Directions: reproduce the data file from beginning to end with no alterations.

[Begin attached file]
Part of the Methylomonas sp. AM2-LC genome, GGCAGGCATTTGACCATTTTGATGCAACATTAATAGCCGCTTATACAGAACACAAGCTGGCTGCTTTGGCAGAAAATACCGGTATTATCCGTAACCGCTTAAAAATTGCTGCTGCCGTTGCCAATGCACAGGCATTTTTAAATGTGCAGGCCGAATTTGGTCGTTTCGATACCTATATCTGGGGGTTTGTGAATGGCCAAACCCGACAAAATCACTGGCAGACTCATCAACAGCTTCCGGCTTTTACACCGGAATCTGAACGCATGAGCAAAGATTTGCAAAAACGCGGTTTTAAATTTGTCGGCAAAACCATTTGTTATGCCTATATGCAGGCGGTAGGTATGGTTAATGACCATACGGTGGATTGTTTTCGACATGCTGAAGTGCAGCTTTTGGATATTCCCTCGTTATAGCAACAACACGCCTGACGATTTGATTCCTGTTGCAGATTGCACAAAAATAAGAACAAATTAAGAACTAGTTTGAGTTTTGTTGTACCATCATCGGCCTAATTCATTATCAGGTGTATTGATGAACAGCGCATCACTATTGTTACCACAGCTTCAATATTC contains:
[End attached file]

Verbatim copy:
Part of the Methylomonas sp. AM2-LC genome, GGCAGGCATTTGACCATTTTGATGCAACATTAATAGCCGCTTATACAGAACACAAGCTGGCTGCTTTGGCAGAAAATACCGGTATTATCCGTAACCGCTTAAAAATTGCTGCTGCCGTTGCCAATGCACAGGCATTTTTAAATGTGCAGGCCGAATTTGGTCGTTTCGATACCTATATCTGGGGGTTTGTGAATGGCCAAACCCGACAAAATCACTGGCAGACTCATCAACAGCTTCCGGCTTTTACACCGGAATCTGAACGCATGAGCAAAGATTTGCAAAAACGCGGTTTTAAATTTGTCGGCAAAACCATTTGTTATGCCTATATGCAGGCGGTAGGTATGGTTAATGACCATACGGTGGATTGTTTTCGACATGCTGAAGTGCAGCTTTTGGATATTCCCTCGTTATAGCAACAACACGCCTGACGATTTGATTCCTGTTGCAGATTGCACAAAAATAAGAACAAATTAAGAACTAGTTTGAGTTTTGTTGTACCATCATCGGCCTAATTCATTATCAGGTGTATTGATGAACAGCGCATCACTATTGTTACCACAGCTTCAATATTC contains: